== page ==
Delighted to see the neglected Rhapsody in Rivets on this set, along with the first DVD release of the full Dot and the Line (portions appear in Chuck Jones: Extremes and In-Betweens, which was itself slightly truncated on Looney Tunes DVD Golden Collection set 5- the footage appears to all be there, but they cut it in two chapters).
    Still holding out hope for the eventual release of the Inki cartoons! Anywhere! I know there’s that one garbage PD print, but how about getting these out somewhere?

  • Chuck R.

    I’m probably in the minority here, but insightful commentaries and well-conceived bonus material are the real draw for me. The latest and cleanest restoration is well and good, particularly for history’s sake, but you reach a point of diminishing returns when the latest technology only spotlights the limitations of the old technology. A case in point: There’s a crisp restoration of “The Brave Little Tailor” in the Disney Treasures series that really accentuates the travelling dust caught (I’m guessing) when the art was originally shot. I think I enjoyed this version even less than previous versions due to that distraction.

    I’d love to see a DVD reissue of that old VHS set of Oscar-winners that contained Munro and Moonbird (if memory serves.)

  • zavkram

    When I first heard about this set I was excited and hopeful that the visual quality of all the cartoons would be excellent. Having watched my copy in its entirety, however, I now have mixed feelings. The Superman cartoon doesn’t look as clean as the one contained on Bosko Video’s “Diamond Anniversary Collection” of all the Fleischer Superman cartoons; and “Quiet Please” looks to have been remastered from a somewhat dirtier-looking print (perhaps a VHS master) than was used for the “Tom & Jerry Spotlight Collection, Vol. 1”. The Popeye “Technicolor Special” is afflicted with DVNR in spots and, curiously, the end-title with the Paramount logo has Winston Sharples’ end-title music-cue from the late 1940’s Famous Popeye cartoons instead of Sammy Timberg’s original end-title music-cue. This can be heard at the end of the cartoon proper as well as at the end of the panel discussion on the audio commentary track.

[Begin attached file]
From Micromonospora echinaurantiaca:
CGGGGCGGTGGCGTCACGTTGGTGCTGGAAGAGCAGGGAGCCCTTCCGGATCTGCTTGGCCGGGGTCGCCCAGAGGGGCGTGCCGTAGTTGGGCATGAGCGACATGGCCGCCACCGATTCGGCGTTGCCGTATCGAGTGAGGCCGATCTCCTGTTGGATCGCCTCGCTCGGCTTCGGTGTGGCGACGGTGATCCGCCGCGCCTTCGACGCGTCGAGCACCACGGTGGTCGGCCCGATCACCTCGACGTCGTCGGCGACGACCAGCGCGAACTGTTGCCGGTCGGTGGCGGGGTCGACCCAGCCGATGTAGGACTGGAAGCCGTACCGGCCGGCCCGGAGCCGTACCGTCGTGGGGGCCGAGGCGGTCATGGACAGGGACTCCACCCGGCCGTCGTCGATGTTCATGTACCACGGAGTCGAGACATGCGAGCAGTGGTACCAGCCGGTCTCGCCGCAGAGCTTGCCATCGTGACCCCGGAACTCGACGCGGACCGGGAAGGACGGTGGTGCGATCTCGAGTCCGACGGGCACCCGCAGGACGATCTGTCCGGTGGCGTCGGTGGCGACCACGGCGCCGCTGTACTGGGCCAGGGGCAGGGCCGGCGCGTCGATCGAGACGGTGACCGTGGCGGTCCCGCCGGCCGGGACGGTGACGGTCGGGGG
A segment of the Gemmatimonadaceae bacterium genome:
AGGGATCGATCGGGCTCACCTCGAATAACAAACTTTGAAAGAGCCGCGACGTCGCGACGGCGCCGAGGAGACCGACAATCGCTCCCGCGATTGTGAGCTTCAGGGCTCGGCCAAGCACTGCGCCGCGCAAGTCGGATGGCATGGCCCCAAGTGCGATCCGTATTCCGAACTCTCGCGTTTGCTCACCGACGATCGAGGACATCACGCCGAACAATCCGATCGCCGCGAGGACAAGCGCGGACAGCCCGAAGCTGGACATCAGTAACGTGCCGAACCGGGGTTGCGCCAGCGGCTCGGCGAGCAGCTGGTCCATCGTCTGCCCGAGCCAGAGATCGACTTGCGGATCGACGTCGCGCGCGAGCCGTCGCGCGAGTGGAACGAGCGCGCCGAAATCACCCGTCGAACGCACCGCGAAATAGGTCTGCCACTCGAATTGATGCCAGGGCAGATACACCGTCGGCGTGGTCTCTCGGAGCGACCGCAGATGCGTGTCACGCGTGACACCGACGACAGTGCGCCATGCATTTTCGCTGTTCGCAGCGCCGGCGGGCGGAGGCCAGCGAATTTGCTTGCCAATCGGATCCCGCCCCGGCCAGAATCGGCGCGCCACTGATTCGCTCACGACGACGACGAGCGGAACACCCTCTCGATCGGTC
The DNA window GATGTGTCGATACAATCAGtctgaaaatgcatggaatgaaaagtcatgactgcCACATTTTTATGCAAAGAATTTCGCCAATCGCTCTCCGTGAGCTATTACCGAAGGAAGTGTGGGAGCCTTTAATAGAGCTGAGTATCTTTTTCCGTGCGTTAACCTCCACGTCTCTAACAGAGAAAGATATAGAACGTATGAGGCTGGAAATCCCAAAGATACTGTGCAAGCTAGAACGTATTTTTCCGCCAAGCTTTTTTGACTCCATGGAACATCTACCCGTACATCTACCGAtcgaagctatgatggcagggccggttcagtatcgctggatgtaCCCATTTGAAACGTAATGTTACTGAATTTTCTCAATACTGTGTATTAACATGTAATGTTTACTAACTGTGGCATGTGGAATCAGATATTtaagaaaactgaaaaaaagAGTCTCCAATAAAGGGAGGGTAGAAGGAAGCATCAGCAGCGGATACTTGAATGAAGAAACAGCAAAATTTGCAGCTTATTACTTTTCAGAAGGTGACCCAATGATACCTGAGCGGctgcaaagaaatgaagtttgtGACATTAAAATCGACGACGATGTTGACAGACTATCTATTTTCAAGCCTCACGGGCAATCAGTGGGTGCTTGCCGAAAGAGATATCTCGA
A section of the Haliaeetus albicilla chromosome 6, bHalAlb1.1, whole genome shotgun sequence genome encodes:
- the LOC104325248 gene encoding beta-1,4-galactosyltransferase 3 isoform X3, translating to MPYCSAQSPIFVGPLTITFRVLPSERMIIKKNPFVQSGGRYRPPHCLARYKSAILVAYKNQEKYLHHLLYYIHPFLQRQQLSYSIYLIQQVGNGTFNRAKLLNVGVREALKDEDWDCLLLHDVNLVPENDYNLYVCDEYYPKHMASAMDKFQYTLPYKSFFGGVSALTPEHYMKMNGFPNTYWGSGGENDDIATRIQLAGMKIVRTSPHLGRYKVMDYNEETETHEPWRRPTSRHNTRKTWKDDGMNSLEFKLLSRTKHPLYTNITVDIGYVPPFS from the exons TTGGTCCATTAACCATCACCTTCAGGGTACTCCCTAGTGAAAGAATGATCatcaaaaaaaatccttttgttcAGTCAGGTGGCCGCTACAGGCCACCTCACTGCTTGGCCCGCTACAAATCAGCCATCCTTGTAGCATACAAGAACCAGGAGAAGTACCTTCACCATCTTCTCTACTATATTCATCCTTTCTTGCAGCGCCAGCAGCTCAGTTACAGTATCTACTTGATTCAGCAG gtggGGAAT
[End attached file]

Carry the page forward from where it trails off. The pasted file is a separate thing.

I have no complaints about “Hiawatha’s Rabbit Hunt” and “A Wild Hare”. however; they look and sound superb and I’m thrilled that the original titles and music have been restored. The CinemaScope cartoons also look excellent. Also, the print of “Peace on Earth” used for this remastering looks and sounds a bit cleaner than that used for WHV’s DVD release of “A Chrstmas Carol”.